The emergence of salience: An experimental investigation
AbstractIn this experiment, individuals recurrently play coordination games that are similar to, but not identical with, one another. Initially, subjects are no more successful than if they had acted at random, but coordination rates gradually increase to levels similar to those found in one-shot games with â€œobviousâ€ focal points. Subjects seem to coordinate by choosing actions that are similar to ones that have previously been successful. This leads to the emergence of different similarity conventions â€“ interpretable as different conceptions of salience â€“ in different groups of players. We present a simple model of learning which organizes our main findings.
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Bibliographic InfoPaper provided by School of Economics, University of East Anglia, Norwich, UK. in its series Working Paper series, University of East Anglia, Centre for Behavioural and Experimental Social Science (CBESS) with number 11-01.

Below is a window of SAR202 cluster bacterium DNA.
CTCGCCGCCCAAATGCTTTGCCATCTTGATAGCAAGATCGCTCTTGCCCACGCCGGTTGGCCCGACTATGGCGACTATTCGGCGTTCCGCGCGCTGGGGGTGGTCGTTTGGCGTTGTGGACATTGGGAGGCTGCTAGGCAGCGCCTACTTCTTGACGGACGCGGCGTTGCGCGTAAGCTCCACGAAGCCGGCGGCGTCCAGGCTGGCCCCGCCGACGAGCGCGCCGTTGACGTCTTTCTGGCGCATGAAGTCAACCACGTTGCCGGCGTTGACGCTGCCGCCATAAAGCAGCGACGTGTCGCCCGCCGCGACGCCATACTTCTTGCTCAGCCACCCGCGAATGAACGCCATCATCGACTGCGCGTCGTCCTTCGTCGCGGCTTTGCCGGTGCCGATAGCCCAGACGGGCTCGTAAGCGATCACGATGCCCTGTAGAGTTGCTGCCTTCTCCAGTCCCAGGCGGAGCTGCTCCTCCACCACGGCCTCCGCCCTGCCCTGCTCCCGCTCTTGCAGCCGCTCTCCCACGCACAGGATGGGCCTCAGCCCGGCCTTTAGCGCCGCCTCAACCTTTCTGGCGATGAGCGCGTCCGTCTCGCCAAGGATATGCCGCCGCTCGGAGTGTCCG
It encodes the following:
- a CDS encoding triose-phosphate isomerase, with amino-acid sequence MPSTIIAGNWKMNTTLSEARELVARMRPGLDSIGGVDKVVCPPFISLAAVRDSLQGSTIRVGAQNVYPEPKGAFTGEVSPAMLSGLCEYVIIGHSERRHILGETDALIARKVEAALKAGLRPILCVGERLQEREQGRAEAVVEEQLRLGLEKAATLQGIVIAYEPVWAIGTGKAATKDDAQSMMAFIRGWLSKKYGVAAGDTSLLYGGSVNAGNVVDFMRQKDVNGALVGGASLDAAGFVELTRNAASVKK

Date of creation: 01 Jan 2011
Date of revision:
Postal: Helen Chapman, School of Economics, University of East Anglia, Norwich Research Park, Norwich, NR4 7TJ, UK
Find related papers by JEL classification:
- C72 - Mathematical and Quantitative Methods - - Game Theory and Bargaining Theory - - - Noncooperative Games
- C92 - Mathematical and Quantitative Methods - - Design of Experiments - - - Laboratory, Group Behavior
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- Gilboa, Itzhak & Schmeidler, David, 1995.
"Case-Based Decision Theory,"
The Quarterly Journal of Economics, MIT Press,
MIT Press, vol. 110(3), pages 605-39, August.
- Itzhak Gilboa & David Schmeidler, 1992. "Case-Based Decision Theory," Discussion Papers, Northwestern University, Center for Mathematical Studies in Economics and Management Science 994, Northwestern University, Center for Mathematical Studies in Economics and Management Science.
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